Gestational weight gain and body mass indexes have an impact on the outcomes of diabetic mothers and infants

Ayala Maayan-Metzger, Irit Schushan-Eisen, Tzipora Strauss, Omer Globus, Leah Leibovitch

Research output: Contribution to journalArticlepeer-review

10 Scopus citations


Aim This study evaluated mothers with diabetes to determine whether prepregnancy body mass index (BMI), BMI on delivery or gestational weight gain (GWG) had the greatest impact on maternal and neonatal outcomes. Methods We retrospectively examined the medical charts of 634 full-term infants born to mothers with gestational diabetes mellitus not requiring insulin (n = 476), gestational diabetes mellitus requiring insulin (n = 140) and insulin-dependent diabetes mellitus (n = 18). Data regarding maternal BMI before pregnancy and on delivery were recorded, as well as maternal and neonatal complications. Results Infants born to women who gained more than the recommended weight during pregnancy had higher birthweights, higher rates of meconium-stained amniotic fluid and neonatal hypoglycaemia. Using logistic regression, Caesarean section delivery was predicted by gestational diabetes requiring insulin, with an odds ratio (OR) of 1.76, maternal hypertension (OR 2.4), infants born large for gestational age (OR 2.78) and maternal BMI ≥30 on delivery (OR 1.06). Neonatal complications were predicted by maternal insulin-dependent diabetes (OR 5.21), lower gestational age (OR 0.8) and GWG above the recommended amount (OR 1.56). Conclusion Women with diabetes should be made aware that higher GWG can lead to Caesarean section delivery, infant macrosomia and other neonatal complications.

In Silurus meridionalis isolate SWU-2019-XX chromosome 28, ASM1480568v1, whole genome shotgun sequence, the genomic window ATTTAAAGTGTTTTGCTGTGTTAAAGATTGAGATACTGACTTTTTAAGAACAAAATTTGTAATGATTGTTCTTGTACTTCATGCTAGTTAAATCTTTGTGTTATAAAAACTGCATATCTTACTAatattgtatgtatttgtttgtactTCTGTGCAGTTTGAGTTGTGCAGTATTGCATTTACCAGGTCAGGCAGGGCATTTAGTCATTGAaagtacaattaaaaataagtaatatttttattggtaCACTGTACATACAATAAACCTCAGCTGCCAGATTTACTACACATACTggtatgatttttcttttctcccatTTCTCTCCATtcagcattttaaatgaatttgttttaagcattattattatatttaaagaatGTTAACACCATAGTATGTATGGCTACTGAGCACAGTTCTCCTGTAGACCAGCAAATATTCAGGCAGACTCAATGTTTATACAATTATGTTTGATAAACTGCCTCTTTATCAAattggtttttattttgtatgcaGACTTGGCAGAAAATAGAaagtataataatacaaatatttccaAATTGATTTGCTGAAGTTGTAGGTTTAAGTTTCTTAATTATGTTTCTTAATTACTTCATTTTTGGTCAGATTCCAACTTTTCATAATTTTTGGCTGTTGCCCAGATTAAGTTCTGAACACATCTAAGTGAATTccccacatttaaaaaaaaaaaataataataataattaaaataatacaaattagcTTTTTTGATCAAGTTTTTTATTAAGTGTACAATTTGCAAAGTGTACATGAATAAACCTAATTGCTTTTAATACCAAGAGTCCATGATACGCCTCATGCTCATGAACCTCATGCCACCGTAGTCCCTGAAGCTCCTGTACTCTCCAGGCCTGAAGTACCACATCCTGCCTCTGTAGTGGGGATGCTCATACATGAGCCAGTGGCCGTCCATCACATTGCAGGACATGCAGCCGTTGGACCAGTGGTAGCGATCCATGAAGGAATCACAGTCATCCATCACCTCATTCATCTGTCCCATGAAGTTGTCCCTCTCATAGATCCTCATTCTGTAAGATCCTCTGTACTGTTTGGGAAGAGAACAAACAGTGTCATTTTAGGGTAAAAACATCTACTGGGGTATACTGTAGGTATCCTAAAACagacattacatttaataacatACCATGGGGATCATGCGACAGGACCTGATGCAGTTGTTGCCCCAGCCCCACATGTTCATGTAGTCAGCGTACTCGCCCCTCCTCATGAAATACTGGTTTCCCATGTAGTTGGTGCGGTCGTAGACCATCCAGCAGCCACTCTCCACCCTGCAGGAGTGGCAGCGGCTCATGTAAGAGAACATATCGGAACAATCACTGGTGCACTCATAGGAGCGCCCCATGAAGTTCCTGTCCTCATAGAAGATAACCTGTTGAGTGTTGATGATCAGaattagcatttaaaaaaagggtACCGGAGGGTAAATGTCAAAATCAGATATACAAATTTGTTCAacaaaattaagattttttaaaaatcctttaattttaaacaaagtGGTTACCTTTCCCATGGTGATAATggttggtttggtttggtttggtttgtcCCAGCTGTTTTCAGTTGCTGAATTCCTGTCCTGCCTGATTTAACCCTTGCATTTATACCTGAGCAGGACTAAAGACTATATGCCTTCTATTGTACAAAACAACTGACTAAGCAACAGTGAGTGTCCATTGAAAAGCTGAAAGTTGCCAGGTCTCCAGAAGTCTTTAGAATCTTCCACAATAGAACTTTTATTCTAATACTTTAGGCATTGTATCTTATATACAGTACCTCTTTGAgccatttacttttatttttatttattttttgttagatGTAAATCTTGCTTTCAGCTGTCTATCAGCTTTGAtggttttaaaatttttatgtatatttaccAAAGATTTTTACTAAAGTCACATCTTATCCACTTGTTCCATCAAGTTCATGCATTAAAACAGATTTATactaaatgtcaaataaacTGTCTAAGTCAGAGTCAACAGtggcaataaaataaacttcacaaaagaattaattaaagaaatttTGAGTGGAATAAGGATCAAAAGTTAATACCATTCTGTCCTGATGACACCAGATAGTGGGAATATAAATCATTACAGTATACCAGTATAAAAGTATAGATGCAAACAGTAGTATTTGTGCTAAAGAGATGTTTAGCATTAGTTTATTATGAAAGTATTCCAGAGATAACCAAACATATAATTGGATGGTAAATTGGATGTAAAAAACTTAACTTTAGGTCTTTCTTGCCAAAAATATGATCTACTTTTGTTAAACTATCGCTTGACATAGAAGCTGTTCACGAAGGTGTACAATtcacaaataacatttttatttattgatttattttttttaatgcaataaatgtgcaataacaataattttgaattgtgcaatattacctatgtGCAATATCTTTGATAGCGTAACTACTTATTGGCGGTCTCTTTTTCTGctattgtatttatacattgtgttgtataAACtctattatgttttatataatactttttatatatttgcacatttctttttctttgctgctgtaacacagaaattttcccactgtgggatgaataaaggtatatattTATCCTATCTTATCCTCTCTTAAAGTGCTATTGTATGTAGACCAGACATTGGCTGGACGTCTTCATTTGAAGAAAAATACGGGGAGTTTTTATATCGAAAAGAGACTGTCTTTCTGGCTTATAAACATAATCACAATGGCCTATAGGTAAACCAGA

Original languageEnglish
Pages (from-to)1150-1155
Number of pages6
JournalActa Paediatrica, International Journal of Paediatrics
Issue number11
StatePublished - 1 Nov 2015
Externally publishedYes


  • Body mass index
  • Gestational diabetes
  • Gestational weight gain
  • Neonatal outcome
  • Obesity


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